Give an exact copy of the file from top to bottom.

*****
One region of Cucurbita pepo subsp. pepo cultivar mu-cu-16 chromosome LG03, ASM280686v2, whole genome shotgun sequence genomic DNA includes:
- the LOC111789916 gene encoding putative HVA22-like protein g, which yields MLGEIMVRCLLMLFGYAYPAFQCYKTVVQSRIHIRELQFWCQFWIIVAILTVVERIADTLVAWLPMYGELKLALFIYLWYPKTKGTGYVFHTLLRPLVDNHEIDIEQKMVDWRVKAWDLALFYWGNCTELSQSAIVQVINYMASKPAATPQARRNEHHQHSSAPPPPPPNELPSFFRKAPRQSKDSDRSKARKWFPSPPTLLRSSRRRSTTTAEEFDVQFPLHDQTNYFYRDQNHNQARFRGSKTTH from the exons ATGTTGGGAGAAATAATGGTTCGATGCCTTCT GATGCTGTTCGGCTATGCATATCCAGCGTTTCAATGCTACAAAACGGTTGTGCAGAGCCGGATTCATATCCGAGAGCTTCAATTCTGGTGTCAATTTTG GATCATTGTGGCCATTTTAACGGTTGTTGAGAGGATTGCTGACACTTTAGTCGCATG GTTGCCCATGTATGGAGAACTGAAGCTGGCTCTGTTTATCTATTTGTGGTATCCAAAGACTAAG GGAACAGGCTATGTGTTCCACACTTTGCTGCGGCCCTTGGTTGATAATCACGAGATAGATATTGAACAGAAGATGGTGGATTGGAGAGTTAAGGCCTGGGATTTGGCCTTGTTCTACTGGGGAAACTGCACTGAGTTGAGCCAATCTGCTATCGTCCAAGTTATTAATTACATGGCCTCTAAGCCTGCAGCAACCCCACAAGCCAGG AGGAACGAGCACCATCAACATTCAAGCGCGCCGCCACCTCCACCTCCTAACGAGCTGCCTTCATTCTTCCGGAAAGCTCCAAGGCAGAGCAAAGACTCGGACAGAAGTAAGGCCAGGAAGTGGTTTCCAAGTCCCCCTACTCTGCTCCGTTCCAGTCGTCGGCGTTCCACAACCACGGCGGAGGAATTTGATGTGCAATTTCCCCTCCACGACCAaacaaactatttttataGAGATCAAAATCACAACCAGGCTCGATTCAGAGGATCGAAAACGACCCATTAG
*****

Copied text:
One region of Cucurbita pepo subsp. pepo cultivar mu-cu-16 chromosome LG03, ASM280686v2, whole genome shotgun sequence genomic DNA includes:
- the LOC111789916 gene encoding putative HVA22-like protein g, which yields MLGEIMVRCLLMLFGYAYPAFQCYKTVVQSRIHIRELQFWCQFWIIVAILTVVERIADTLVAWLPMYGELKLALFIYLWYPKTKGTGYVFHTLLRPLVDNHEIDIEQKMVDWRVKAWDLALFYWGNCTELSQSAIVQVINYMASKPAATPQARRNEHHQHSSAPPPPPPNELPSFFRKAPRQSKDSDRSKARKWFPSPPTLLRSSRRRSTTTAEEFDVQFPLHDQTNYFYRDQNHNQARFRGSKTTH from the exons ATGTTGGGAGAAATAATGGTTCGATGCCTTCT GATGCTGTTCGGCTATGCATATCCAGCGTTTCAATGCTACAAAACGGTTGTGCAGAGCCGGATTCATATCCGAGAGCTTCAATTCTGGTGTCAATTTTG GATCATTGTGGCCATTTTAACGGTTGTTGAGAGGATTGCTGACACTTTAGTCGCATG GTTGCCCATGTATGGAGAACTGAAGCTGGCTCTGTTTATCTATTTGTGGTATCCAAAGACTAAG GGAACAGGCTATGTGTTCCACACTTTGCTGCGGCCCTTGGTTGATAATCACGAGATAGATATTGAACAGAAGATGGTGGATTGGAGAGTTAAGGCCTGGGATTTGGCCTTGTTCTACTGGGGAAACTGCACTGAGTTGAGCCAATCTGCTATCGTCCAAGTTATTAATTACATGGCCTCTAAGCCTGCAGCAACCCCACAAGCCAGG AGGAACGAGCACCATCAACATTCAAGCGCGCCGCCACCTCCACCTCCTAACGAGCTGCCTTCATTCTTCCGGAAAGCTCCAAGGCAGAGCAAAGACTCGGACAGAAGTAAGGCCAGGAAGTGGTTTCCAAGTCCCCCTACTCTGCTCCGTTCCAGTCGTCGGCGTTCCACAACCACGGCGGAGGAATTTGATGTGCAATTTCCCCTCCACGACCAaacaaactatttttataGAGATCAAAATCACAACCAGGCTCGATTCAGAGGATCGAAAACGACCCATTAG